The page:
Get Inspired For many people, a trip to Alaska is a once-in-a-lifetime dream fulfilled. For others, it’s a return to one of their favorite places on the planet. And some visit once and decide to make the state their home. There are reasons aplenty to come to the Great Land and explore: An abundance of wildlife, unique cultural experiences, and unparalleled scenery are just a few. Building time into your itinerary to relax and absorb the small delights is always a good idea, too—enjoying quirky cafes, strolling through a boat harbor, groovin’ to some live local music. And if you’ve never been here, we hope these photos nudge you to start planning. Who knows, in just a few short months, you could be watching humpback whales bubble-net feeding or be flightseeing around the summit of Denali. After all, every adventure starts with an inspiration. —Susan Sommer 1. A pair of…
Lingítin the Classroom A Juneau School District Lingít language and culture program that began in 2000 is expanding. Through a Sealaska Heritage Institute grant and support from the school district, the program recently hired its first permanent principal and is now available to middle school students. In May, the school district hired Eldri Waid Westmoreland as the program’s new principal. Westmoreland, who is Lingít, taught at the preschool, elementary, and middle school levels over three decades. She also owns Math Raven, an Indigenous education, research, and curriculum firm. Molly Box, who served as interim principal for the program for several years, describes it as an elective curriculum that is place-based and uses oral narrative themes and stories often connected to seasonal harvest activities. “It’s very connected to the land and the Lingít culture,” says Box. In addition to hiring Westmoreland, the Sealaska grant will bring in new teachers, additional help…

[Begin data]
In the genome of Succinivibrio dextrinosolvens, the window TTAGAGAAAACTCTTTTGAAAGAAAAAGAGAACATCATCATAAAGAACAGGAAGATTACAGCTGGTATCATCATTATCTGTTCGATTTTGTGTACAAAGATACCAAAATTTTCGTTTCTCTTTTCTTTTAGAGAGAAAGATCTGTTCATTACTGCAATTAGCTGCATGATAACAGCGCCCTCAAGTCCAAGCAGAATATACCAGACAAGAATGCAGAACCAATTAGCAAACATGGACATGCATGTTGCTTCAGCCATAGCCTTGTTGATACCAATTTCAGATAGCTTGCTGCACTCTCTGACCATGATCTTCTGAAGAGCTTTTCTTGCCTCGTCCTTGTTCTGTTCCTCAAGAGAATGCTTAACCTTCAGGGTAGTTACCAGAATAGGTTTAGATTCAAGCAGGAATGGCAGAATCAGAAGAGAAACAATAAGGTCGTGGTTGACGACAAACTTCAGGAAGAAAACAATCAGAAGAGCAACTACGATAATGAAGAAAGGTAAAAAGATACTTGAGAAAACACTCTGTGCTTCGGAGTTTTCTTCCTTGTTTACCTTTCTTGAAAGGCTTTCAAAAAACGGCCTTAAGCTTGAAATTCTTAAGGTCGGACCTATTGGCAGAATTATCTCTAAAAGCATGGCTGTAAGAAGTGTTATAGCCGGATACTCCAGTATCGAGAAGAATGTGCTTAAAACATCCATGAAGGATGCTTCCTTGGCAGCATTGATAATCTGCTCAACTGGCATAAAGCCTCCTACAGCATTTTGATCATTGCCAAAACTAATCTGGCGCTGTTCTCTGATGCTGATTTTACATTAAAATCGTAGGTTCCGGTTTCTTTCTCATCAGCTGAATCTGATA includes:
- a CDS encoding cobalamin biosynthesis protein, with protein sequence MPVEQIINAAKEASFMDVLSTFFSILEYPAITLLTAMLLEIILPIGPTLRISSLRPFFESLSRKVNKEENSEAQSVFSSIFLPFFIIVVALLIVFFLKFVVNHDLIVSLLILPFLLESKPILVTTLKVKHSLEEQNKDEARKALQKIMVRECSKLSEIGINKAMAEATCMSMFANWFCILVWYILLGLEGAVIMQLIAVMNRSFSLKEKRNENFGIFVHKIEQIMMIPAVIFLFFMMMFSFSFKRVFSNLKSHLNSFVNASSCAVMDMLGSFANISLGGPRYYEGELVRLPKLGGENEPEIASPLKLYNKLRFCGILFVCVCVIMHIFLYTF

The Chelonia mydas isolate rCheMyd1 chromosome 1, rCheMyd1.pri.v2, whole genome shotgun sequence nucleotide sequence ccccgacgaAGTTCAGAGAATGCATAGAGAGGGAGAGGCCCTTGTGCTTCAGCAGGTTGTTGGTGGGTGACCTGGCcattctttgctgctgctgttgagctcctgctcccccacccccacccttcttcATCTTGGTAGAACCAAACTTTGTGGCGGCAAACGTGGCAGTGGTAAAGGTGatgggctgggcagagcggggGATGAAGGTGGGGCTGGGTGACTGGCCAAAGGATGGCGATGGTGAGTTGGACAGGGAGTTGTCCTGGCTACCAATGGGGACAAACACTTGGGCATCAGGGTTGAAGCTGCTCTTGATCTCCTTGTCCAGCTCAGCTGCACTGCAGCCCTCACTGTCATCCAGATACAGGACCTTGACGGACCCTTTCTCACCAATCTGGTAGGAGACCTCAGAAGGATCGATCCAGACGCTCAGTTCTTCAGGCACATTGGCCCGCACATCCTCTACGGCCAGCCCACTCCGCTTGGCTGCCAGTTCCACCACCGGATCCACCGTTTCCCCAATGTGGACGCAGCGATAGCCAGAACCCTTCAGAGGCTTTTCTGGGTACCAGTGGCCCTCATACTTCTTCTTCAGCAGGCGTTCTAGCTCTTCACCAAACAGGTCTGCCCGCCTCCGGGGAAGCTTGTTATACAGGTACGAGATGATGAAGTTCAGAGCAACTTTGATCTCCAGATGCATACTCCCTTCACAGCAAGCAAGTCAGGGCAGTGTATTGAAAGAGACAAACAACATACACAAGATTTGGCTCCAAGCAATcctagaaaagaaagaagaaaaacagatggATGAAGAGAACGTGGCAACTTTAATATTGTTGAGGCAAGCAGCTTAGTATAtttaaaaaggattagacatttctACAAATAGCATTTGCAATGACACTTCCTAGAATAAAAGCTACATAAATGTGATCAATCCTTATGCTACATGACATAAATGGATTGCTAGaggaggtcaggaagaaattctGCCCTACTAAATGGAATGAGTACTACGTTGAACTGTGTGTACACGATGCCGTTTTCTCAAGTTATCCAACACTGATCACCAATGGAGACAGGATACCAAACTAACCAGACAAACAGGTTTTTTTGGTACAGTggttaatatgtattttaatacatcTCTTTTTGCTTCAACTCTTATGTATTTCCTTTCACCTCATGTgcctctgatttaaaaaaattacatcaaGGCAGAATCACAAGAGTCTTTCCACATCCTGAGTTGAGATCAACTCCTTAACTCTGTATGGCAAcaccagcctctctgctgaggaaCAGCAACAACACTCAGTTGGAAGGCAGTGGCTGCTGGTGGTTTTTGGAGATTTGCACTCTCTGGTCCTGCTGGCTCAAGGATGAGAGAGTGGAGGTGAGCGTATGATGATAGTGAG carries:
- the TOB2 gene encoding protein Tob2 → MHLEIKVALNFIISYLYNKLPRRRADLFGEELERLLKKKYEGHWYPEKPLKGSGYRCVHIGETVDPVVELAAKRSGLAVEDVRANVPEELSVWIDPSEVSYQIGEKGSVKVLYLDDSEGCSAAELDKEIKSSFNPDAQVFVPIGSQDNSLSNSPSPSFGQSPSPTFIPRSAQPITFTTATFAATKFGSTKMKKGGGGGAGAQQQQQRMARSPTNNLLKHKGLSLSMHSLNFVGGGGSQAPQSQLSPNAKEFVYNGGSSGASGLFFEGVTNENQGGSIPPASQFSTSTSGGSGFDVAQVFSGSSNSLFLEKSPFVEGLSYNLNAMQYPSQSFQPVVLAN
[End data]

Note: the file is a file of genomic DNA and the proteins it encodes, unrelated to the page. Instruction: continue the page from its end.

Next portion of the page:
Two Alaska Native artists bring new color to the Anchorage streetscape This summer, Anchorage visitors can seek out two new public murals created by forerunners in Alaska Native art. The first is located on G Street on the east side of the RIM Architecture building and was painted by Crystal Worl, a Tlingit, Athabaskan, Yup’ik, and Filipino artist based in Juneau. Worl has emerged as a prominent Alaskan artist whose work is featured in public spaces in Juneau and has appeared as a Doodle on Google’s homepage. Her new mural, completed in August 2022, honors several Alaska Native groups and highlights Anchorage as a cultural gathering place. The second mural graces the The Kobuk building on the corner of 5th Avenue and E Street. Painted by Yup’ik and Inupiaq artist Drew Michael, its vivid colors recreate a mask he carved in 2019 and celebrate the rich cultural traditions of the…
Nick Jans remembers Romeo, a wolf that lived near Juneau and captured the community’s heart by interacting with people’s pet dogs.
Yaadachoon is a 20-foot aluminum sculpture of a traditional Tlingit canoe that was installed in downtown Juneau in late 2021.
Juneau’s Hidden History is a hiking group that organizes adventures into old mines, ice caves, and other historic Alaska destinations.
The first ever IRONMAN race in Alaska will be held in Juneau on August 7, 2022. There will likely be a race in Alaska for years to come.
From Ketchikan and Juneau to Anchorage and Fairbanks, Alaska roasters satisfy the discriminating tastes of the state’s coffee drinkers.
The Juneau Voices audio walk brings the area’s history closer to visitors through audio stories told at 11 signs throughout the city.
Crystal Worl is an owner of Trickster Company, a Juneau-based business that features Alaska Native design, artwork, and jewelry.